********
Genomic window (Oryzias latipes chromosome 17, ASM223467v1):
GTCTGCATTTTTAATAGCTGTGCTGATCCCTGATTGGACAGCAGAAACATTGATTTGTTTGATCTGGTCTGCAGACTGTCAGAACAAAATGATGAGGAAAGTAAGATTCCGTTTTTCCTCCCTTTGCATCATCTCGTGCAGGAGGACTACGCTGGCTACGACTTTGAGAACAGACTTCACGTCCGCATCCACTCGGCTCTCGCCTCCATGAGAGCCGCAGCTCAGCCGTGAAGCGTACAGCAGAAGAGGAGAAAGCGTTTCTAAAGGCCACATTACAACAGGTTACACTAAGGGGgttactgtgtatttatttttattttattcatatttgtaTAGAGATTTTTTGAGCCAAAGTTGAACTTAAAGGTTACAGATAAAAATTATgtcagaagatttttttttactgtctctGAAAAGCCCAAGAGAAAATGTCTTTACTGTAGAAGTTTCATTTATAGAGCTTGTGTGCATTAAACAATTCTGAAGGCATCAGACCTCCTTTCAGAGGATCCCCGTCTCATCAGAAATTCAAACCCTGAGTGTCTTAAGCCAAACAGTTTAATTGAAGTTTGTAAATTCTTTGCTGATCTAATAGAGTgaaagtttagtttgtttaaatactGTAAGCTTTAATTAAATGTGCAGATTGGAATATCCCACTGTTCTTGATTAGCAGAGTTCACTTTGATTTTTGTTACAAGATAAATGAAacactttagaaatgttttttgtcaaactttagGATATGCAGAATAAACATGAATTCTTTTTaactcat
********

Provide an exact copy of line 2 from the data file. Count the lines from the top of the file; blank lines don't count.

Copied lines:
GTCTGCATTTTTAATAGCTGTGCTGATCCCTGATTGGACAGCAGAAACATTGATTTGTTTGATCTGGTCTGCAGACTGTCAGAACAAAATGATGAGGAAAGTAAGATTCCGTTTTTCCTCCCTTTGCATCATCTCGTGCAGGAGGACTACGCTGGCTACGACTTTGAGAACAGACTTCACGTCCGCATCCACTCGGCTCTCGCCTCCATGAGAGCCGCAGCTCAGCCGTGAAGCGTACAGCAGAAGAGGAGAAAGCGTTTCTAAAGGCCACATTACAACAGGTTACACTAAGGGGgttactgtgtatttatttttattttattcatatttgtaTAGAGATTTTTTGAGCCAAAGTTGAACTTAAAGGTTACAGATAAAAATTATgtcagaagatttttttttactgtctctGAAAAGCCCAAGAGAAAATGTCTTTACTGTAGAAGTTTCATTTATAGAGCTTGTGTGCATTAAACAATTCTGAAGGCATCAGACCTCCTTTCAGAGGATCCCCGTCTCATCAGAAATTCAAACCCTGAGTGTCTTAAGCCAAACAGTTTAATTGAAGTTTGTAAATTCTTTGCTGATCTAATAGAGTgaaagtttagtttgtttaaatactGTAAGCTTTAATTAAATGTGCAGATTGGAATATCCCACTGTTCTTGATTAGCAGAGTTCACTTTGATTTTTGTTACAAGATAAATGAAacactttagaaatgttttttgtcaaactttagGATATGCAGAATAAACATGAATTCTTTTTaactcat